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Everyone loves puffins. So how are these adorable seabirds faring?

As the Gulf of Maine warms, puffins face new environmental challenges

PORTLAND, Maine — Little over a century ago the puffin population in Maine was in dire shape. The odd-looking but endearing seabird, prized for its colorful feathers used to decorate women’s hats and other clothing, had been hunted nearly to extinction in the state. In 1902 Matinicus Rock--one of the islands where puffins traditionally nested—was home, according to the Audubon Society, to just one pair of nesting puffins.

The restoration of these birds to offshore islands in recent decades is one of Maine’s stirring environmental success stories. “Puffins are doing relatively well in Maine,” says Don Lyons, Director of Conservation Science at the Audubon Seabird Institute. “We’re generally seeing more puffins nesting each year…but they are in some years struggling to raise chicks.” Audubon, it’s worth noting, has played a pivotal role in bringing the birds back.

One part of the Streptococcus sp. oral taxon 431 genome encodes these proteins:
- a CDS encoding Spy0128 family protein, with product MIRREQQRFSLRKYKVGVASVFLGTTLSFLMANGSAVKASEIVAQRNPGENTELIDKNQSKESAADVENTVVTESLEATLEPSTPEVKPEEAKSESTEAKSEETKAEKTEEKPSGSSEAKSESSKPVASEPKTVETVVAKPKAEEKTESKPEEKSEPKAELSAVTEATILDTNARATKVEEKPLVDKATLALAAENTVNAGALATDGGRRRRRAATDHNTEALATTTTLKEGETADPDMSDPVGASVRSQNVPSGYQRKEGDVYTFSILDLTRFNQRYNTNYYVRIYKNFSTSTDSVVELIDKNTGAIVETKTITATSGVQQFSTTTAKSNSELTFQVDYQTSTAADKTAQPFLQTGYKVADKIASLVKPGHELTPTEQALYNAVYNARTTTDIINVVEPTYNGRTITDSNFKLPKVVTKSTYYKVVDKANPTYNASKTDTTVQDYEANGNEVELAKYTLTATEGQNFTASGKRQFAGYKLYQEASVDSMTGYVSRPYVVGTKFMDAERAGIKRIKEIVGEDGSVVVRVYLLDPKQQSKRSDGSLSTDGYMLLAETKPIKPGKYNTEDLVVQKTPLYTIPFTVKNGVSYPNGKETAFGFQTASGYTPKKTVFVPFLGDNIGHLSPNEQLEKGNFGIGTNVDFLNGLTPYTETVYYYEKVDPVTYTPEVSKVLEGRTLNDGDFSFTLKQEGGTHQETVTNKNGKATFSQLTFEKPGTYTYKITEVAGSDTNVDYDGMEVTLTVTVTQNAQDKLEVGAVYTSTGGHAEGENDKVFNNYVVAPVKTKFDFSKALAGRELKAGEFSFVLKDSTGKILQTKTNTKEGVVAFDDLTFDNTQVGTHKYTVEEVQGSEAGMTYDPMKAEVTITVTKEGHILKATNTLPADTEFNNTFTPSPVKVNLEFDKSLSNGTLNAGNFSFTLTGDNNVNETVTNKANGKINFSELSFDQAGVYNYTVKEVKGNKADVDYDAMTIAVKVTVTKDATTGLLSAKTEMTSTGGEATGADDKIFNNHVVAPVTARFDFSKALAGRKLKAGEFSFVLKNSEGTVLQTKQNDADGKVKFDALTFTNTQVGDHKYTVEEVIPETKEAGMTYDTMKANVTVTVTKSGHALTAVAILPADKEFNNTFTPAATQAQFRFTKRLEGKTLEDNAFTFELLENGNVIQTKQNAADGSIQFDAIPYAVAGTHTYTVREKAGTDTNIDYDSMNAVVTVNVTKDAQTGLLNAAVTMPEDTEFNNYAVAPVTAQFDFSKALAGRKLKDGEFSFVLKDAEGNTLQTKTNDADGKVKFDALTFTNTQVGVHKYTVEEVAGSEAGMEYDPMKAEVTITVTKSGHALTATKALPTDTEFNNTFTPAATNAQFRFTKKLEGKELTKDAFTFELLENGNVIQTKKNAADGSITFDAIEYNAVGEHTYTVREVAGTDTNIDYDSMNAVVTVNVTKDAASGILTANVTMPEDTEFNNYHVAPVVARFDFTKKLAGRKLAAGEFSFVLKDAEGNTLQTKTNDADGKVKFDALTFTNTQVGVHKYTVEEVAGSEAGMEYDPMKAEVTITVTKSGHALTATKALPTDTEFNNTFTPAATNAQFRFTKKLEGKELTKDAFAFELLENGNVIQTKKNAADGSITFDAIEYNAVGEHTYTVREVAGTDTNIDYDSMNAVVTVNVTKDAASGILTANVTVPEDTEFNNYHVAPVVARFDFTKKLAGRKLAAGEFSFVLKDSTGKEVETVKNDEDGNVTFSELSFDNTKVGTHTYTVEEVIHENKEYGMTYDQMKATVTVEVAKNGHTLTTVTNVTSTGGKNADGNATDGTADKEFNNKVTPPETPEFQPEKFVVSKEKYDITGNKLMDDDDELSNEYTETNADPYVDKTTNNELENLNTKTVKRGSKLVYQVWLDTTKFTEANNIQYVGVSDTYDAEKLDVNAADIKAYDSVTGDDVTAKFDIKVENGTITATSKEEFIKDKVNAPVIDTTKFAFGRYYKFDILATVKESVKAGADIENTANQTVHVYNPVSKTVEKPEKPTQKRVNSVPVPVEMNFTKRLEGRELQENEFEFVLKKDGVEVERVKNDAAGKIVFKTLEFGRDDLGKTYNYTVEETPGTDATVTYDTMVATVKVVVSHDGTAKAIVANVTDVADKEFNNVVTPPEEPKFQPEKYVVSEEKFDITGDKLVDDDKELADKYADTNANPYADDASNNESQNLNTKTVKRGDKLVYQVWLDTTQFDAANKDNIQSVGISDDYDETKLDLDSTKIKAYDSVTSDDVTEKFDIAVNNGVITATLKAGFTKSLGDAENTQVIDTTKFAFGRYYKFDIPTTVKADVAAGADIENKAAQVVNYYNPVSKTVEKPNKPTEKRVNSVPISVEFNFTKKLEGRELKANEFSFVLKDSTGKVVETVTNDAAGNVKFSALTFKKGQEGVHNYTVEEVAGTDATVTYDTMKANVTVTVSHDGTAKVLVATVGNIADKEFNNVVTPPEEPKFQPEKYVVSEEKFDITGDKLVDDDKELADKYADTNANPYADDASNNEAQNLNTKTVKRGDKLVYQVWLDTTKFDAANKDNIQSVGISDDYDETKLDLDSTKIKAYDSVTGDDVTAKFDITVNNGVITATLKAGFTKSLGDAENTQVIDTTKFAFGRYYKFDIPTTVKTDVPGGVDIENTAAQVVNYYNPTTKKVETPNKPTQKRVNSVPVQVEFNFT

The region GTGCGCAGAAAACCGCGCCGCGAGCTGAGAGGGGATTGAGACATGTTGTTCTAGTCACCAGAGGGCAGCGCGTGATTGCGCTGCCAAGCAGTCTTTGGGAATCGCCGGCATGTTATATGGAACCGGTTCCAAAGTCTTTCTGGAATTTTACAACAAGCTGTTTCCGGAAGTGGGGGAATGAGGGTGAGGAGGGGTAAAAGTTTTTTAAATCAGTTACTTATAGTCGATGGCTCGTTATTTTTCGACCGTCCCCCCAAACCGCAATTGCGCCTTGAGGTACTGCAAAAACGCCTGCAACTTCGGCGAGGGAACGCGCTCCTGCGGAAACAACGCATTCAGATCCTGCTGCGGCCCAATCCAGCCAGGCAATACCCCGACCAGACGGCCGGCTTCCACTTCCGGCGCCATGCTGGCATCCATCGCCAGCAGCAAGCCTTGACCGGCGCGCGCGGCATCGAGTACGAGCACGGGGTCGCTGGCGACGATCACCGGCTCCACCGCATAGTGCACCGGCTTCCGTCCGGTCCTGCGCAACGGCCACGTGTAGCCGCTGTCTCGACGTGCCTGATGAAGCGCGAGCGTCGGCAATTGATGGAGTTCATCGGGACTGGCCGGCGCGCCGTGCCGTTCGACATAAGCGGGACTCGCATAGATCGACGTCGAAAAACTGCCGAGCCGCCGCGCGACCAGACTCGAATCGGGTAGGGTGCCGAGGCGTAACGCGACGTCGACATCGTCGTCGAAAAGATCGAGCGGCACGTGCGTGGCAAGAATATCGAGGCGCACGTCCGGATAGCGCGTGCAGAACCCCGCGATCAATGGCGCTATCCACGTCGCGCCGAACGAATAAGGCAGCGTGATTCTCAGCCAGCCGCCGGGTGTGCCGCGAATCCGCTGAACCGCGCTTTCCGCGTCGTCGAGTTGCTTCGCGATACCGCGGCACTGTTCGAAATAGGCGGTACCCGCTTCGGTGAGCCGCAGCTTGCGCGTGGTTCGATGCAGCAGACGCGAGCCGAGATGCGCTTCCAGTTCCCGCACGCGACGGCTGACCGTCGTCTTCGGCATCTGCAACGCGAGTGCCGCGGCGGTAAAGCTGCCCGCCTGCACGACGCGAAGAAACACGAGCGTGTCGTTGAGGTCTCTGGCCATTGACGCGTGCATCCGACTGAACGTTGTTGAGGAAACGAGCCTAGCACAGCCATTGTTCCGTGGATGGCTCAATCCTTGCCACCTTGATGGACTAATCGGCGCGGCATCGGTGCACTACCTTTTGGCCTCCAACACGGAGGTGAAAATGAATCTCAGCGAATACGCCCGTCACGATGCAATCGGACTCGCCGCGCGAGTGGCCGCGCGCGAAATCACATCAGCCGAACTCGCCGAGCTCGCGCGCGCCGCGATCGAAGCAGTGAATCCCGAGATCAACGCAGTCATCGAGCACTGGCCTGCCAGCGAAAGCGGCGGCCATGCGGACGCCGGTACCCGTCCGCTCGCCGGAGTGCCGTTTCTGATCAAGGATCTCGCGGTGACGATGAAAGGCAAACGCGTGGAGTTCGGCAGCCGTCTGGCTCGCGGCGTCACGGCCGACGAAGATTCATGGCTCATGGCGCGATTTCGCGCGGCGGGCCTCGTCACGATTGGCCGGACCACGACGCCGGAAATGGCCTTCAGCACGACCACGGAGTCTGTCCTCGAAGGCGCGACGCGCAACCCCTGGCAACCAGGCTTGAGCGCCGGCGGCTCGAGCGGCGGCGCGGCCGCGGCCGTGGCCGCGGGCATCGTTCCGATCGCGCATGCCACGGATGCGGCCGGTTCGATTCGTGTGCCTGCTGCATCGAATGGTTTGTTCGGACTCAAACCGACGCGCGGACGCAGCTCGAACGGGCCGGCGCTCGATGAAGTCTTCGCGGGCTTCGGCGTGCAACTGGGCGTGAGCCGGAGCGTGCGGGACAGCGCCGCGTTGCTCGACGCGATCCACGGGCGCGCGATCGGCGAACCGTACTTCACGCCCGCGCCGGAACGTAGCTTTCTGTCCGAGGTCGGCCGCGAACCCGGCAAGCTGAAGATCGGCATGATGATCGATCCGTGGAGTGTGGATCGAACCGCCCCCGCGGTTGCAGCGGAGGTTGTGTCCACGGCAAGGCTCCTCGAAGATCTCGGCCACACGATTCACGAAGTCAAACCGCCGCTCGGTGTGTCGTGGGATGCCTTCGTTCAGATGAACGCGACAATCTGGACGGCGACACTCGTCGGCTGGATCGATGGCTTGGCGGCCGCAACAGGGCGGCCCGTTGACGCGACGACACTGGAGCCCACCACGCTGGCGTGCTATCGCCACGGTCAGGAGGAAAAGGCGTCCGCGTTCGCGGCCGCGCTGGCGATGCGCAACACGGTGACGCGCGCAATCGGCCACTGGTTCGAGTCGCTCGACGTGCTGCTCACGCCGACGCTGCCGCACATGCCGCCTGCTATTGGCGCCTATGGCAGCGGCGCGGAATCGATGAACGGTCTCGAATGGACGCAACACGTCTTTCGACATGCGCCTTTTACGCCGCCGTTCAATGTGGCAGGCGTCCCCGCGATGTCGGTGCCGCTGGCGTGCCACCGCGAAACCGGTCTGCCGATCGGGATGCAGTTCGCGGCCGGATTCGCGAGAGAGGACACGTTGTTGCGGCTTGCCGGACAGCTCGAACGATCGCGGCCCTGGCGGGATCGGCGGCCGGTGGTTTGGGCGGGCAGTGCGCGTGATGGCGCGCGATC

Along the challenges puffins still face: rising temperatures in the Gulf of Maine, which scientists say is one of the fastest-warming bodies of ocean water in the world. As the temperatures increase, the fish that puffins eat swim farther out to sea to reach cooler water. “That takes them away from the islands here on the coast where the puffins are nesting and where they’re tied during the breeding season because they’re feeding their chicks,” Lyons says. The result? “Puffins have to work harder to go further offshore and dive deeper to catch that prey. They spend more time doing it and they’re working harder, so they feed chicks less.”

What other challenges do puffins face because of changing habitat? And what can be done to protect them? Watch our conversation with Don Lyons to learn more.

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